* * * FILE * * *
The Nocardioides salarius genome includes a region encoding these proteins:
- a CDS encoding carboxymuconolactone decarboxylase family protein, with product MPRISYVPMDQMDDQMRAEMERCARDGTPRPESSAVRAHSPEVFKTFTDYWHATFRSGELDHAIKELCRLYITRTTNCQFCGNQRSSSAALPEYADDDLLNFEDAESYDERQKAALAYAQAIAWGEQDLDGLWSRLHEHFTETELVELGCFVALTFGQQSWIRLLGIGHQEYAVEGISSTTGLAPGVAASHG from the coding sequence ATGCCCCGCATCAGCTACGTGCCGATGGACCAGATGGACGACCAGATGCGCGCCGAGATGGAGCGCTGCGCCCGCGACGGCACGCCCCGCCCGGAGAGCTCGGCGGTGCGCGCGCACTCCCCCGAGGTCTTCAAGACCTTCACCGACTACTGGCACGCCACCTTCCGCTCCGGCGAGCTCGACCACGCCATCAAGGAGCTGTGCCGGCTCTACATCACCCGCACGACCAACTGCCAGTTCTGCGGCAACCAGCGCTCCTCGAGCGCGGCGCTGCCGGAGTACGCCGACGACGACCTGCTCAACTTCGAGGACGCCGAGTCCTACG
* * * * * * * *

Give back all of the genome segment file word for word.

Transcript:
The Nocardioides salarius genome includes a region encoding these proteins:
- a CDS encoding carboxymuconolactone decarboxylase family protein, with product MPRISYVPMDQMDDQMRAEMERCARDGTPRPESSAVRAHSPEVFKTFTDYWHATFRSGELDHAIKELCRLYITRTTNCQFCGNQRSSSAALPEYADDDLLNFEDAESYDERQKAALAYAQAIAWGEQDLDGLWSRLHEHFTETELVELGCFVALTFGQQSWIRLLGIGHQEYAVEGISSTTGLAPGVAASHG from the coding sequence ATGCCCCGCATCAGCTACGTGCCGATGGACCAGATGGACGACCAGATGCGCGCCGAGATGGAGCGCTGCGCCCGCGACGGCACGCCCCGCCCGGAGAGCTCGGCGGTGCGCGCGCACTCCCCCGAGGTCTTCAAGACCTTCACCGACTACTGGCACGCCACCTTCCGCTCCGGCGAGCTCGACCACGCCATCAAGGAGCTGTGCCGGCTCTACATCACCCGCACGACCAACTGCCAGTTCTGCGGCAACCAGCGCTCCTCGAGCGCGGCGCTGCCGGAGTACGCCGACGACGACCTGCTCAACTTCGAGGACGCCGAGTCCTACG